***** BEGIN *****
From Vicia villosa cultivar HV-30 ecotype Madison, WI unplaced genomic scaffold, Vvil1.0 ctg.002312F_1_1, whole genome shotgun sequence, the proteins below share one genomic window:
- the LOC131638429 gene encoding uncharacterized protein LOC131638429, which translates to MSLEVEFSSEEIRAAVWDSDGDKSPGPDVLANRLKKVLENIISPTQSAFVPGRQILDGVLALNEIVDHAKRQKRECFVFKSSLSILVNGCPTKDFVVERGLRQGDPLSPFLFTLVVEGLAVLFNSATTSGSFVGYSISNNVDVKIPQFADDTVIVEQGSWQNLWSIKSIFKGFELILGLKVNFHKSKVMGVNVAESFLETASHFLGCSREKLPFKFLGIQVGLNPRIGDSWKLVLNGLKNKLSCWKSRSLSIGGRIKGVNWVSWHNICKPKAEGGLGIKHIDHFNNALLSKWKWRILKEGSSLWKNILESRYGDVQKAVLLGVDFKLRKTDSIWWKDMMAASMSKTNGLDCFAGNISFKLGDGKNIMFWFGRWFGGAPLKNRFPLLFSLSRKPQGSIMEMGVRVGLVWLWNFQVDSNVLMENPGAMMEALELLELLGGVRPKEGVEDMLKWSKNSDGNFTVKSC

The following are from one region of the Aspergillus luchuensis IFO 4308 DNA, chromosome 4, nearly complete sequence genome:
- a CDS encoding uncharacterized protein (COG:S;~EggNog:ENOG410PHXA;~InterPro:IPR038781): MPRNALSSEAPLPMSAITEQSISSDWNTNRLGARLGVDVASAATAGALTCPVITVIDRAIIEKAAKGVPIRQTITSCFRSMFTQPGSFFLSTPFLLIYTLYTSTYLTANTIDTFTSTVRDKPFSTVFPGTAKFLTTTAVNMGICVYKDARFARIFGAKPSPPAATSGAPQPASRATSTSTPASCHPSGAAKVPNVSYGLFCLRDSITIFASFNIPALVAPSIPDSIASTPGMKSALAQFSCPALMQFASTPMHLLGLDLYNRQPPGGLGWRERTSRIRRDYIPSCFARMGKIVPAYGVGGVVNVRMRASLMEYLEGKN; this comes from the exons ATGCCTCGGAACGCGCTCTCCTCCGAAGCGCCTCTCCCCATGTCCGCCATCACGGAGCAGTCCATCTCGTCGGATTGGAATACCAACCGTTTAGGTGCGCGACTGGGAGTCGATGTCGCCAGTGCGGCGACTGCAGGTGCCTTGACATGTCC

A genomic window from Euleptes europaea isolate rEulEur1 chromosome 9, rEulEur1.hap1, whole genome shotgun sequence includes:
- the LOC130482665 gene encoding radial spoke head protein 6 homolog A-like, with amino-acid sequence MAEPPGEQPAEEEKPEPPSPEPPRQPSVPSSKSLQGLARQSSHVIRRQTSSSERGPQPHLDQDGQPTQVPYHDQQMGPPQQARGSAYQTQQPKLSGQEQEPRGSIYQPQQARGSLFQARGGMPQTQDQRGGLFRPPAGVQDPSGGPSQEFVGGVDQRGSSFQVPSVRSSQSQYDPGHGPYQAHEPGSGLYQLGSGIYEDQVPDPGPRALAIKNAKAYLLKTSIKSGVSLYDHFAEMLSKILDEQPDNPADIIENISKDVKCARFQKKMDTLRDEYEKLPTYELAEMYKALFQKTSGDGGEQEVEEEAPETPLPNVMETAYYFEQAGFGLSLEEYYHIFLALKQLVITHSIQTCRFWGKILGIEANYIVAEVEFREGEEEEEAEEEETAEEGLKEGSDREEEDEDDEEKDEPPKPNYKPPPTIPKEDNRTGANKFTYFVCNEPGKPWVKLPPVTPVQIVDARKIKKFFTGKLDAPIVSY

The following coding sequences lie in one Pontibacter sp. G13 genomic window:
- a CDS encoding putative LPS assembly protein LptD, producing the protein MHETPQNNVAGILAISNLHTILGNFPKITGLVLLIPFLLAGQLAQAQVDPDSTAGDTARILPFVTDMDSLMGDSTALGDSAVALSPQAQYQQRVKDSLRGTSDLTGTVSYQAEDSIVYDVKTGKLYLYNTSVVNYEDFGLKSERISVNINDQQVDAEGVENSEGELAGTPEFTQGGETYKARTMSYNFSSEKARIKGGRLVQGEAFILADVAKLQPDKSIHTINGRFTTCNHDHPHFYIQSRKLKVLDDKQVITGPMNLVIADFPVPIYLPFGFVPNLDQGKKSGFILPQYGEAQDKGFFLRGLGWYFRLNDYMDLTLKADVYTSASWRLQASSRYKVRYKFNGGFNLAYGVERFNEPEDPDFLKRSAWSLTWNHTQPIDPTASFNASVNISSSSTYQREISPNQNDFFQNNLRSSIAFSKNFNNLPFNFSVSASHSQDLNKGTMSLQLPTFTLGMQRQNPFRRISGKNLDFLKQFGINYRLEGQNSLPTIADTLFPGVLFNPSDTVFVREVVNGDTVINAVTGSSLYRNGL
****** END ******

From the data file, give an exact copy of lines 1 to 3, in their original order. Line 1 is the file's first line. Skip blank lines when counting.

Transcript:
From Vicia villosa cultivar HV-30 ecotype Madison, WI unplaced genomic scaffold, Vvil1.0 ctg.002312F_1_1, whole genome shotgun sequence, the proteins below share one genomic window:
- the LOC131638429 gene encoding uncharacterized protein LOC131638429, which translates to MSLEVEFSSEEIRAAVWDSDGDKSPGPDVLANRLKKVLENIISPTQSAFVPGRQILDGVLALNEIVDHAKRQKRECFVFKSSLSILVNGCPTKDFVVERGLRQGDPLSPFLFTLVVEGLAVLFNSATTSGSFVGYSISNNVDVKIPQFADDTVIVEQGSWQNLWSIKSIFKGFELILGLKVNFHKSKVMGVNVAESFLETASHFLGCSREKLPFKFLGIQVGLNPRIGDSWKLVLNGLKNKLSCWKSRSLSIGGRIKGVNWVSWHNICKPKAEGGLGIKHIDHFNNALLSKWKWRILKEGSSLWKNILESRYGDVQKAVLLGVDFKLRKTDSIWWKDMMAASMSKTNGLDCFAGNISFKLGDGKNIMFWFGRWFGGAPLKNRFPLLFSLSRKPQGSIMEMGVRVGLVWLWNFQVDSNVLMENPGAMMEALELLELLGGVRPKEGVEDMLKWSKNSDGNFTVKSC

The following are from one region of the Aspergillus luchuensis IFO 4308 DNA, chromosome 4, nearly complete sequence genome: